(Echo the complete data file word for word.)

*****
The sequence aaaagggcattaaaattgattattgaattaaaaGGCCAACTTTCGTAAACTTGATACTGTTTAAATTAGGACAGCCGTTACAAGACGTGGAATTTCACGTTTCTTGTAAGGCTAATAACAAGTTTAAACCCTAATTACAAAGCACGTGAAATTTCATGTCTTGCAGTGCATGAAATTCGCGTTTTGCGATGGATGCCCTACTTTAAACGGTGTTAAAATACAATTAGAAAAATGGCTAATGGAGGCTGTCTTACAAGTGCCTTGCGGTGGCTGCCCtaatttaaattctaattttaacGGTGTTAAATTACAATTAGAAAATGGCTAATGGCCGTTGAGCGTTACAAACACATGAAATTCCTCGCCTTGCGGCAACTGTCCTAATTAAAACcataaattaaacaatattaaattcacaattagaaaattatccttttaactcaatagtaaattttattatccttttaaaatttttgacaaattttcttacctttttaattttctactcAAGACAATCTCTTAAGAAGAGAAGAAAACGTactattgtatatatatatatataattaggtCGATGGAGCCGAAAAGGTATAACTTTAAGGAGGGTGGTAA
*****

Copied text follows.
The sequence aaaagggcattaaaattgattattgaattaaaaGGCCAACTTTCGTAAACTTGATACTGTTTAAATTAGGACAGCCGTTACAAGACGTGGAATTTCACGTTTCTTGTAAGGCTAATAACAAGTTTAAACCCTAATTACAAAGCACGTGAAATTTCATGTCTTGCAGTGCATGAAATTCGCGTTTTGCGATGGATGCCCTACTTTAAACGGTGTTAAAATACAATTAGAAAAATGGCTAATGGAGGCTGTCTTACAAGTGCCTTGCGGTGGCTGCCCtaatttaaattctaattttaacGGTGTTAAATTACAATTAGAAAATGGCTAATGGCCGTTGAGCGTTACAAACACATGAAATTCCTCGCCTTGCGGCAACTGTCCTAATTAAAACcataaattaaacaatattaaattcacaattagaaaattatccttttaactcaatagtaaattttattatccttttaaaatttttgacaaattttcttacctttttaattttctactcAAGACAATCTCTTAAGAAGAGAAGAAAACGTactattgtatatatatatatataattaggtCGATGGAGCCGAAAAGGTATAACTTTAAGGAGGGTGGTAA